The gift tax is often erroneously referred to as a distinct tax. It is merely corollary to the estate tax imposed in part 1 of title 3 of the Revenue Act of 1924; the gift tax being imposed by part 2 of the same title. Because it was regarded by Congress as being essential to preserve the efficacy of the estate tax, it was sometimes referred to as the "mother" of that tax. It is to be noted that the rates imposed and the exemptions granted are in substance the same. It is apparent from the congressional debates that, while it was imposed for revenue purposes, its substantial object was to prevent the widespread evasion of the estate tax and the high surtaxes of the income tax law, resulting from the fact that persons of large wealth divided and administered their estates by direct gifts or by the creation of trusts. It apparently was well understood that, though some direct revenue would be obtained, the chief purpose to be accomplished was substantial increase in revenue from the estate tax. See 65 Cong. Record, 3119 et seq., 3170 et seq., and 8094 et seq.
The revenues of the government from the estate and income taxes had been seriously impaired, and the rebuttable presumption that gifts made within two years prior to death were made in contemplation thereof, under section 301(c) of the estate tax law ( 43 Stat. 303 [Comp. St. Supp. 1925, § 6336 4/5b]) was largely ineffective for want of evidence available to the revenue officials. The advisability of the gift tax was debated in Congress and discussed in the public press throughout the first six months of 1924. It was plain that, in anticipation of the passage of this law, many persons would attempt evasion by making gifts prior to the date when it would become effective. It seems clear that to make the law retroactive during the period the purpose and nature of the tax was a matter of common knowledge — was the exercise of congressional discretion, with which the courts have no concern. It was evidently considered by Congress that it was necessary to make provision against further evasion of the estate tax law, the constitutionality of which had been sustained in Knowlton v. Moore, 20 S. Ct. 747, 178 U.S. 41, 44 L. Ed. 969.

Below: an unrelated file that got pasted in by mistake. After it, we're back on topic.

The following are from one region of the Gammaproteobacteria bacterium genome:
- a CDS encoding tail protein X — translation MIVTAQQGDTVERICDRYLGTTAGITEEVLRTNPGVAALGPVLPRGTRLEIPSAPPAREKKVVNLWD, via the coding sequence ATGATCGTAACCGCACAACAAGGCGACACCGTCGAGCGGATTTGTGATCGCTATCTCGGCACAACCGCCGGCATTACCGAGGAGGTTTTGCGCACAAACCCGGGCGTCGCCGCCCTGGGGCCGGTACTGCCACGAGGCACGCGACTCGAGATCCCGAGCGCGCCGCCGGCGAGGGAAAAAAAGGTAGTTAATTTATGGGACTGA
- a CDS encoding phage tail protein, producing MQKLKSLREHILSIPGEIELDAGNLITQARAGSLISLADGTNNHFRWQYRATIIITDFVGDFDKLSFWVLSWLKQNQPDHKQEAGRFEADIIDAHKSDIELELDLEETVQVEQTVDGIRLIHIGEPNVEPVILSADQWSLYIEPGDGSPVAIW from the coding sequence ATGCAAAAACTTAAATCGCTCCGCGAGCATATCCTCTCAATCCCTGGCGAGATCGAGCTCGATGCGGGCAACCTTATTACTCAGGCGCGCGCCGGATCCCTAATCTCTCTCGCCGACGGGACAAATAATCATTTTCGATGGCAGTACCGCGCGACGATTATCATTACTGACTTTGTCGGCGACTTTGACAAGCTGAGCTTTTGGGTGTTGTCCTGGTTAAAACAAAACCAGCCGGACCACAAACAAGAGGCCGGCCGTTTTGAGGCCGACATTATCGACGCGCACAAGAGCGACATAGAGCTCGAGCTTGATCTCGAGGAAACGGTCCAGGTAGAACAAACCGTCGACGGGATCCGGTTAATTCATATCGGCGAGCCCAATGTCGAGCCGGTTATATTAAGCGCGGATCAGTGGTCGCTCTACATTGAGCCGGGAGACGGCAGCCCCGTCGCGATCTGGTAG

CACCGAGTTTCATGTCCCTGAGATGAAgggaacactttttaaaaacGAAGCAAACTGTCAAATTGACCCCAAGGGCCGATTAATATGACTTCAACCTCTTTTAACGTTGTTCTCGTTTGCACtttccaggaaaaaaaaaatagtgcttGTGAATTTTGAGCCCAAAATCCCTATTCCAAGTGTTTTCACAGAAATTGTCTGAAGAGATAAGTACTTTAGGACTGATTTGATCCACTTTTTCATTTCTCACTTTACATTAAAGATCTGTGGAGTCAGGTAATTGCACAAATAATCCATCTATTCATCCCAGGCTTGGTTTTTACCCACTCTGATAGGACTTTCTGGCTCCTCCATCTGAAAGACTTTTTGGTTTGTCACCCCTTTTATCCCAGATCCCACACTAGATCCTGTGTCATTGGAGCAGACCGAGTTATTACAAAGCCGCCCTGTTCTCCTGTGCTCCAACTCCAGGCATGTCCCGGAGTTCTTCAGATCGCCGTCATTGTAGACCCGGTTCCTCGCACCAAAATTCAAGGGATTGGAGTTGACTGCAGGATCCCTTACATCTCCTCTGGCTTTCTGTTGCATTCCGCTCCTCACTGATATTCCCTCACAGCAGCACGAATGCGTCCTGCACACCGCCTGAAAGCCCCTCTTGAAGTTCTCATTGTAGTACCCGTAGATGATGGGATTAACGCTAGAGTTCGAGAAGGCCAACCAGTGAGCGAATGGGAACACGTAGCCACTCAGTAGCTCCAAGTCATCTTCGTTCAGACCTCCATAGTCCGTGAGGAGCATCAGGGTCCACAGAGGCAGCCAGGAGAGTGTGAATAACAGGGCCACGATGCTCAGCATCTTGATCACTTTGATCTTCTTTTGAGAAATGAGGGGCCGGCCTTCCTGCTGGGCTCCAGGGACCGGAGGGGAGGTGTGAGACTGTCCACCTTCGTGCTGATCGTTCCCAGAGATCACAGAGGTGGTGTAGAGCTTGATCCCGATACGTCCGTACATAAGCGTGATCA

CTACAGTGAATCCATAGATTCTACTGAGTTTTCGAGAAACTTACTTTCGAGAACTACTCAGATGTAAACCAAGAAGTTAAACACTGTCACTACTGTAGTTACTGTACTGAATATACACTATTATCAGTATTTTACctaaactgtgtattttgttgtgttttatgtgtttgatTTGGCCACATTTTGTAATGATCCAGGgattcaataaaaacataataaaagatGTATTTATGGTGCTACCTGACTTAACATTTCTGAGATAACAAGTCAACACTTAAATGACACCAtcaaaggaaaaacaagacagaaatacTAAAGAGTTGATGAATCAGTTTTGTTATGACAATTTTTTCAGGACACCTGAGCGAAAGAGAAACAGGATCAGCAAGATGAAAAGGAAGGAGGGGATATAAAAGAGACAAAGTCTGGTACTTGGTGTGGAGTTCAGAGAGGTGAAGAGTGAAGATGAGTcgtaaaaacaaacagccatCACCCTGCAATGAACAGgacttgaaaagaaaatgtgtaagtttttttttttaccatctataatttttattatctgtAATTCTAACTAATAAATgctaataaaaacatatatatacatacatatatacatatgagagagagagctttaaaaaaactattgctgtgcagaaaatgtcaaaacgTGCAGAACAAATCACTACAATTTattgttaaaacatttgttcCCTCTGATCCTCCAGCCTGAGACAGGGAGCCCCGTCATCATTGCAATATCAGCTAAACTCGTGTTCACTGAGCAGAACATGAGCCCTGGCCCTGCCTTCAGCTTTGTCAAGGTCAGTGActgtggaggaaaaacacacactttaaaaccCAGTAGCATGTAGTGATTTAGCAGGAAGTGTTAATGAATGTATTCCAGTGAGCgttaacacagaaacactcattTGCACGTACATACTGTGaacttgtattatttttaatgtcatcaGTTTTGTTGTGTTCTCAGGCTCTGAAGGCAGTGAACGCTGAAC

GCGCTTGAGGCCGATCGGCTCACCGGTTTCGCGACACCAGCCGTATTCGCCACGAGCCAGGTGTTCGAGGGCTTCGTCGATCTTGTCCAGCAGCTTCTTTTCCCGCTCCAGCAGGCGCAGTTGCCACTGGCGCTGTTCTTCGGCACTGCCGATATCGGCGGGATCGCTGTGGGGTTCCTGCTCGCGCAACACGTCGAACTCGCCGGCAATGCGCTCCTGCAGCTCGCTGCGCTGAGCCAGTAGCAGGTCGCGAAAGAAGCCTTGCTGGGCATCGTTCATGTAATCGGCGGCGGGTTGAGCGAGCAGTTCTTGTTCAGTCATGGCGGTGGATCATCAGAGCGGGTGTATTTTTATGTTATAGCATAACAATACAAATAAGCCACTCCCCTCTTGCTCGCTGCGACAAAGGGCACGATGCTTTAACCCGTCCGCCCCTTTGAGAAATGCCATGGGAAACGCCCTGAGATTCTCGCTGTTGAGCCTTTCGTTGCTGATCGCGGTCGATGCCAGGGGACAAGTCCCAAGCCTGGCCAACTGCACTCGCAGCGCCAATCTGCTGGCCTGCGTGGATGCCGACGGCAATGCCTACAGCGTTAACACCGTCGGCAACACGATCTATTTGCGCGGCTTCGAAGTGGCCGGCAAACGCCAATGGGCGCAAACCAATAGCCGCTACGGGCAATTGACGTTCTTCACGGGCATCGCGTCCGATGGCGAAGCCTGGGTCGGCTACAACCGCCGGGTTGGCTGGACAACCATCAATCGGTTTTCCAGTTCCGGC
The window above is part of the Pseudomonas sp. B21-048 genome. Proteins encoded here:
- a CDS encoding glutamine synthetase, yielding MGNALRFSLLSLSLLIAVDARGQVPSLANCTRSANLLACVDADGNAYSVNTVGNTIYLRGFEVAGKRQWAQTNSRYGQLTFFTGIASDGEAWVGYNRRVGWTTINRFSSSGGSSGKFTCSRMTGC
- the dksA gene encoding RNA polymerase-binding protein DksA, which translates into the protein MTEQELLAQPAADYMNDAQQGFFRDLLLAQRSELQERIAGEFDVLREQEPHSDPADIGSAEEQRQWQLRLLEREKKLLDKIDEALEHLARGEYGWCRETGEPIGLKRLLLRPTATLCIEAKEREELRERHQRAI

In this view the retroactive provisions are well within the rule declared by Chief Justice Marshall in McCulloch v. Maryland, 4 Wheat. 316, 421 ( 4 L. Ed. 579), viz.:
"Let the end be legitimate, let it be within the scope of the Constitution, and all means which are appropriate, which are plainly adapted to that end, which are not prohibited, but consist with the letter and spirit of the Constitution, are constitutional."
See, also, Flint v. Stone Tracy Co., 31 S. Ct. 342, 220 U.S. 107, 175, 55 L. Ed. 389, Ann. Cas. 1912B, 1312; Brown v. Maryland, 12 Wheat. 419, 446, 6 L. Ed. 678; South Carolina v. United States, 26 S. Ct. 110, 199 U.S. 437, 448, 50 L. Ed. 261, 4 Ann. Cas. 737; Travelers' Insurance Co. v. Connecticut, 22 S. Ct. 673, 185 U.S. 364, 46 L. Ed. 949.
It is the conclusion of the court that the retroactive provisions of the law under consideration do not constitute an abuse of the powers of Congress, or a violation of the rights of plaintiff under the Fifth Amendment.
It is also the contention of plaintiff that the gift tax as levied in this case is a tax upon the borrowing powers of the states and their municipalities, and tends to impair and destroy the exercise of their governmental powers and functions, for the reason that the property given consisted entirely of state and municipal securities.
It is argued that, while the tax is denominated a tax "upon the transfer by gift," it is in substance and reality a tax upon property — in this case, upon the bonds themselves — because it is a tax upon one of the valuable incidents of their ownership, viz. the right of disposition by gift. It is said that, if the United States may by this tax impair the inherent incidental right of free disposition, it may impair or destroy the borrowing power of the states or their municipalities.